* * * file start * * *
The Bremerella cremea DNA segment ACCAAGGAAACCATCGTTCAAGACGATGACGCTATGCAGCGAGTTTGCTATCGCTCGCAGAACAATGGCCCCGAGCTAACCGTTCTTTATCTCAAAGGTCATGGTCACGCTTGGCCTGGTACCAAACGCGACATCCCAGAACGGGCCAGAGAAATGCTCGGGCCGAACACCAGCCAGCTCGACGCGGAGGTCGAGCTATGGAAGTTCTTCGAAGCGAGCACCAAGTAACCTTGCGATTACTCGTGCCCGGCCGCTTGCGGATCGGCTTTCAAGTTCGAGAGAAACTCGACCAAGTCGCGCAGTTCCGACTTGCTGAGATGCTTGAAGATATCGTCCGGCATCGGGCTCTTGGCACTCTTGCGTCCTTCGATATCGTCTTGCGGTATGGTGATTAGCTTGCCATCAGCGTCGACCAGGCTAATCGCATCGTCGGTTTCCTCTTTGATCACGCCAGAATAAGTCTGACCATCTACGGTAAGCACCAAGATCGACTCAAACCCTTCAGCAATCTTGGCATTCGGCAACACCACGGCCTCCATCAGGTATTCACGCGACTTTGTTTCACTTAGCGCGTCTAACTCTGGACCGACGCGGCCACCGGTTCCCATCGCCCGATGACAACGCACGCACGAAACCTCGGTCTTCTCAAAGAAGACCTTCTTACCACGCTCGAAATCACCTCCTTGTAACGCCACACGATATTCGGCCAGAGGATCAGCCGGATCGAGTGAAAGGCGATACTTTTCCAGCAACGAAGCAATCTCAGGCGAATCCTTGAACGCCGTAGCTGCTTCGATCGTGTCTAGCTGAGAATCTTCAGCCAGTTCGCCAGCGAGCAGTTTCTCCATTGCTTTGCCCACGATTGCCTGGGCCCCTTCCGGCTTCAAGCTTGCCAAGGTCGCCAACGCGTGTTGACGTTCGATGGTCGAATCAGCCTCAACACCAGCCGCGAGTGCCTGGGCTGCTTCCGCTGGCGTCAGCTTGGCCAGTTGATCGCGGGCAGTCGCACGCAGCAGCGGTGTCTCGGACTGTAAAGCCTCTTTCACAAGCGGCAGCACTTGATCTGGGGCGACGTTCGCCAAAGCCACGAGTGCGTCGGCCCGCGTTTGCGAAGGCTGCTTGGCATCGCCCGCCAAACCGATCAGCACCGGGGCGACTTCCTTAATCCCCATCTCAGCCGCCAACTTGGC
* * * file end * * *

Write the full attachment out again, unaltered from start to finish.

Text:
The Bremerella cremea DNA segment ACCAAGGAAACCATCGTTCAAGACGATGACGCTATGCAGCGAGTTTGCTATCGCTCGCAGAACAATGGCCCCGAGCTAACCGTTCTTTATCTCAAAGGTCATGGTCACGCTTGGCCTGGTACCAAACGCGACATCCCAGAACGGGCCAGAGAAATGCTCGGGCCGAACACCAGCCAGCTCGACGCGGAGGTCGAGCTATGGAAGTTCTTCGAAGCGAGCACCAAGTAACCTTGCGATTACTCGTGCCCGGCCGCTTGCGGATCGGCTTTCAAGTTCGAGAGAAACTCGACCAAGTCGCGCAGTTCCGACTTGCTGAGATGCTTGAAGATATCGTCCGGCATCGGGCTCTTGGCACTCTTGCGTCCTTCGATATCGTCTTGCGGTATGGTGATTAGCTTGCCATCAGCGTCGACCAGGCTAATCGCATCGTCGGTTTCCTCTTTGATCACGCCAGAATAAGTCTGACCATCTACGGTAAGCACCAAGATCGACTCAAACCCTTCAGCAATCTTGGCATTCGGCAACACCACGGCCTCCATCAGGTATTCACGCGACTTTGTTTCACTTAGCGCGTCTAACTCTGGACCGACGCGGCCACCGGTTCCCATCGCCCGATGACAACGCACGCACGAAACCTCGGTCTTCTCAAAGAAGACCTTCTTACCACGCTCGAAATCACCTCCTTGTAACGCCACACGATATTCGGCCAGAGGATCAGCCGGATCGAGTGAAAGGCGATACTTTTCCAGCAACGAAGCAATCTCAGGCGAATCCTTGAACGCCGTAGCTGCTTCGATCGTGTCTAGCTGAGAATCTTCAGCCAGTTCGCCAGCGAGCAGTTTCTCCATTGCTTTGCCCACGATTGCCTGGGCCCCTTCCGGCTTCAAGCTTGCCAAGGTCGCCAACGCGTGTTGACGTTCGATGGTCGAATCAGCCTCAACACCAGCCGCGAGTGCCTGGGCTGCTTCCGCTGGCGTCAGCTTGGCCAGTTGATCGCGGGCAGTCGCACGCAGCAGCGGTGTCTCGGACTGTAAAGCCTCTTTCACAAGCGGCAGCACTTGATCTGGGGCGACGTTCGCCAAAGCCACGAGTGCGTCGGCCCGCGTTTGCGAAGGCTGCTTGGCATCGCCCGCCAAACCGATCAGCACCGGGGCGACTTCCTTAATCCCCATCTCAGCCGCCAACTTGGC